The damage to the church amounted to more than EC $ 200,000.00. As the building was under- insured the pay-out from the insurance was insufficient to do all necessary repairs and reconstruction.
For public safety reasons, the bell tower, cracked from top to bottom, was demolished in February and March 2008 to avoid danger to the public. The bell named PASCALINA MARIA was stored away for future use.
The parishioners moved back into their church on Palm Sunday the 16th of March 2008 although the windows still had to be replaced and repaired. This was done during the months of June- July 2008. The building was also completely rewired and repainted.

Today, almost 10 years after the November 2007 earthquake, the present parish priest Fr. Godfrey Tarimo is constructing a new tower, which will house the old bell.

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Dominica’s National Shrine

Finishing touches by Caesar Catin at the National Shrine

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SANCTUS SANCTUS SANCTUS- HOLY HOLY HOLY

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CEILING WITH STARS

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PROGRESS in Pointe Michel church after the fire (22th July 2016)

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photograph of October 31, 2016

The cleaning and painting works are advancing slowly but surely at the Dominica’s National Shrine at Pointe Michel.

Below are some images from  October 21,  2016.

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THE OLD and BEAUTIFUL CHURCH in SOUFRIERE

By Bernard Lauwyck

One of our oldest and most beautiful churches in the Diocese of Roseau is the church in Soufriere. This small church is worth visiting as it is a real treasure.
soufriere tiling July 2008 007

Over the last 10 years a huge amount of work was done by several priests to preserve and beautify this church and I am honoured to have been part of every phase of restoration and renovation.

The Parish Church of the St. Mark’s Parish was built by Rev. Fr. Antoine Auguste VERGNE of the FMI congregation (Pères de Chavagnes, France). He became Parish Priest of Soufriere on the 21st of December 1876 and remained at Soufriere till his death, 30 years later, on 31st July 1906. His dedication and tremendous efforts in this parish were recognized in a memorial plaque in the church.

On his arrival in the parish in 1876, he met a dilapidated church building, which in his own words was “unworthy of the God of Tabernacles”. He first extended the sanctuary and constructed a new sacristy behind it. Then the existing Marian chapel , “Chapelle de la Vierge” was enlarged. To make the church cruciform, another side-chapel was erected on the opposite side. All walls of the old church building and the roof were raised to their proper height. But Fr. Vergne did not stop there : a choir loft was added and a magnificent belfry with winding staircases, all in concrete. He finally imported from France, three beautiful marble altars and a baptismal font to match them. The installation of brand new church pews and “artistically “ iron-wrought Communion Railings completed the beautiful church.Soufriere Baptismal font for article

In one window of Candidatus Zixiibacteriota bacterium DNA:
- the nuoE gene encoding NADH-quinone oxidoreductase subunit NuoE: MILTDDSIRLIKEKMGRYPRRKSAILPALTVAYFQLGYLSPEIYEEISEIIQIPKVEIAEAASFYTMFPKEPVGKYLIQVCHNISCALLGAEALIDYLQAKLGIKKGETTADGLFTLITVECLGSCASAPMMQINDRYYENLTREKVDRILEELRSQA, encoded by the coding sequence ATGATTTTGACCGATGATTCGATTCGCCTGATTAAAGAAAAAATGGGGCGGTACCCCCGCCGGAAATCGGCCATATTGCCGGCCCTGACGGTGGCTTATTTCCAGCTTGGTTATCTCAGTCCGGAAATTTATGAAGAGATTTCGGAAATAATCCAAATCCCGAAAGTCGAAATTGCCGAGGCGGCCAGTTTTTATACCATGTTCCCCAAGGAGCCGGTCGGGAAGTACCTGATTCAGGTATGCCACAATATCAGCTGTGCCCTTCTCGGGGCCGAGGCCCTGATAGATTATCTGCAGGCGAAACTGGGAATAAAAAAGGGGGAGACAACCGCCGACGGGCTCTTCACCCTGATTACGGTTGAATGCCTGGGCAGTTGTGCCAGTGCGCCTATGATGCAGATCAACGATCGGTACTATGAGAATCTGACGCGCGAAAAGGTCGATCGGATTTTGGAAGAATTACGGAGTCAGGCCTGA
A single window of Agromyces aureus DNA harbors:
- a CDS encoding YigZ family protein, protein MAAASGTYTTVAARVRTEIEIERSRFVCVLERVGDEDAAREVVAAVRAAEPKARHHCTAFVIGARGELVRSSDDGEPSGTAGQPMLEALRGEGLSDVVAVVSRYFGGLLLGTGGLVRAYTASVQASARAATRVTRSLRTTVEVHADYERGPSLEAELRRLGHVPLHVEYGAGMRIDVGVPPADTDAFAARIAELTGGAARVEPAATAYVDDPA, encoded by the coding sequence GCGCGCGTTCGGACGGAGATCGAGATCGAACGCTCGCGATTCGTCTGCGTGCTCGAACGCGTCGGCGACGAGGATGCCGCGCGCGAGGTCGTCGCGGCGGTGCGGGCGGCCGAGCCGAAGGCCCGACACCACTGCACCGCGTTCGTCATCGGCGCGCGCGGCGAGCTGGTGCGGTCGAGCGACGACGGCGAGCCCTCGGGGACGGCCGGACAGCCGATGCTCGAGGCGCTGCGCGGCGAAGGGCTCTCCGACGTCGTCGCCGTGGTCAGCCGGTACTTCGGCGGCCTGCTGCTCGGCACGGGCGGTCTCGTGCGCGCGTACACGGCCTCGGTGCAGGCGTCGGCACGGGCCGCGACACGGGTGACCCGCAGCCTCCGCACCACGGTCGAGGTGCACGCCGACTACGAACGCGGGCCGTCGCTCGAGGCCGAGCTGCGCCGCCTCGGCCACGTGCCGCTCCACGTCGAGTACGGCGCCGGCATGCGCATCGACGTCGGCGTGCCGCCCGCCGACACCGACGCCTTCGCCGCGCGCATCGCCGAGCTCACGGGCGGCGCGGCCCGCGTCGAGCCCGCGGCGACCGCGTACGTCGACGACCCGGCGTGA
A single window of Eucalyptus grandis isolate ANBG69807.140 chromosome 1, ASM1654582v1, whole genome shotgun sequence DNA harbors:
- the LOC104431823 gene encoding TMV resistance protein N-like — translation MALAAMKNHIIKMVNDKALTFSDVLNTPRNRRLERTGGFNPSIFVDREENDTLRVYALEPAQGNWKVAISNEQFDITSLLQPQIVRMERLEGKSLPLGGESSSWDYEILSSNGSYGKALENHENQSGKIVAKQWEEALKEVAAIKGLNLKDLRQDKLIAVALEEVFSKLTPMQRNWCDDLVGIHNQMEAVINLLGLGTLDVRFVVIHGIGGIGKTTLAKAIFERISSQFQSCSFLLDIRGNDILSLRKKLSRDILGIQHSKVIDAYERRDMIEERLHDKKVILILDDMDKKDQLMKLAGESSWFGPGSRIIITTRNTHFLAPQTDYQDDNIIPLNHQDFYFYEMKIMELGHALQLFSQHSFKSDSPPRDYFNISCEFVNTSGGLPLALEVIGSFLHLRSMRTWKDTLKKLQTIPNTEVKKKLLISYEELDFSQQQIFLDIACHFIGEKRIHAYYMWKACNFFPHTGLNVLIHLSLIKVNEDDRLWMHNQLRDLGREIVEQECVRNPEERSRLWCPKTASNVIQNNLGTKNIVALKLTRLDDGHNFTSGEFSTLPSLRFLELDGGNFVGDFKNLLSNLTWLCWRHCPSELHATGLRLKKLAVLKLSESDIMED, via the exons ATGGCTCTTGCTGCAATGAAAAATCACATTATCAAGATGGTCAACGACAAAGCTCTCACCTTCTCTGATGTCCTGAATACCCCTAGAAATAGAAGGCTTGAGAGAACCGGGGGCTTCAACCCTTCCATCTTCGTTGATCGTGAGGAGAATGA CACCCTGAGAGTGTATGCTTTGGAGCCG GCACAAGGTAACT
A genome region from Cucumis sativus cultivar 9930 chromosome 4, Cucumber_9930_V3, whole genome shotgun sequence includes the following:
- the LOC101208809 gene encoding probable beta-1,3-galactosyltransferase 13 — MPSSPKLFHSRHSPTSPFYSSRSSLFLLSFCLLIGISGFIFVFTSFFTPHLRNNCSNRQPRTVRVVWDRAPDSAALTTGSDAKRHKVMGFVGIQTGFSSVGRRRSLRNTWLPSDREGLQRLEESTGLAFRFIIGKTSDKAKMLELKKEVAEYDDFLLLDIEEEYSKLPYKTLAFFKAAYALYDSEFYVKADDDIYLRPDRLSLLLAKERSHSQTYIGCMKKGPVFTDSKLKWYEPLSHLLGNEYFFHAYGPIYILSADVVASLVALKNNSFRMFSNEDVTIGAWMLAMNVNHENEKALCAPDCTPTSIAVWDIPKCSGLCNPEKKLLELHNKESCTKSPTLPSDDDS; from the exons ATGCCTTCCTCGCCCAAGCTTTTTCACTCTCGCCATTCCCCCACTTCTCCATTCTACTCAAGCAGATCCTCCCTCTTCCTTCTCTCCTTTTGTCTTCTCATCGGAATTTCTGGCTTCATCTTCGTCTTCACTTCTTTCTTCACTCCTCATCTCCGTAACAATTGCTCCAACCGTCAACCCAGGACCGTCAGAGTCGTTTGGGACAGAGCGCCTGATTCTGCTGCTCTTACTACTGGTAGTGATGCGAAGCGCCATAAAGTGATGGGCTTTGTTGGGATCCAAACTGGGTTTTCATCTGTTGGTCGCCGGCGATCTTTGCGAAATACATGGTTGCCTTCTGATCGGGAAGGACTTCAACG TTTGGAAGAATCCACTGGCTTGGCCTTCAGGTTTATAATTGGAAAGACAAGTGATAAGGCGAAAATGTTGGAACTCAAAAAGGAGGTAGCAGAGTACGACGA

Some of his works, especially the exquisite tabernacle and baptismal font and part of the communion rails can still be admired today.

Sadly the high Altar was broken up in pieces after Vatican II to create the present altar and the tabernacle stand.

The yearly pilgrimage of Our Lady of Lourdes was initiated by Fr. Henry Lorieau on February 11, 1914, with the approval of Bishop Philip Schelfhaut C.Ss.R, fifth Bishop of Roseau (1902–1921). This pilgrimage has met astonishing success every year since, up to this day.

In 1995, hurricane Luis removed part of the roof, which was promply repaired by Fr. Clement Jolly, C.Ss.R.

In 2004 Monsignor William John Lewis, with the assistance of DJ sister Jeannette Pelletier, started the renovation of roof and ceiling of the Soufriere church. These works done by a local team were conducted by foremen Peltier and Etienne. Electrical and painting works followed, the latter done by Diocesan workers.

The next phase in the renovation works was the tiling of the floor with marble tiles, donated by Food For the Poor (USA). I prepared a beautiful lay out with the diverse tiles. Francis Daisy did the tiling in July 2008.

tile design for Soufriere church in2008

tile design for Soufriere church in2008

New pews  were constructed in the SMA workshop as funding became available.

Since hurricane David, the once beautiful stained glass windows were in deplorable and damaged condition. Below are some of my photographs of the damaged windows.

In May 2014, Kelvin Cardinal Felix, Parish priest of St. Mark’s, installed three new Stained Glass windows, designed and produced by Vison Art Glass in Canada. It is the cardinal’s hope to continue the replacement of all the 18 windows.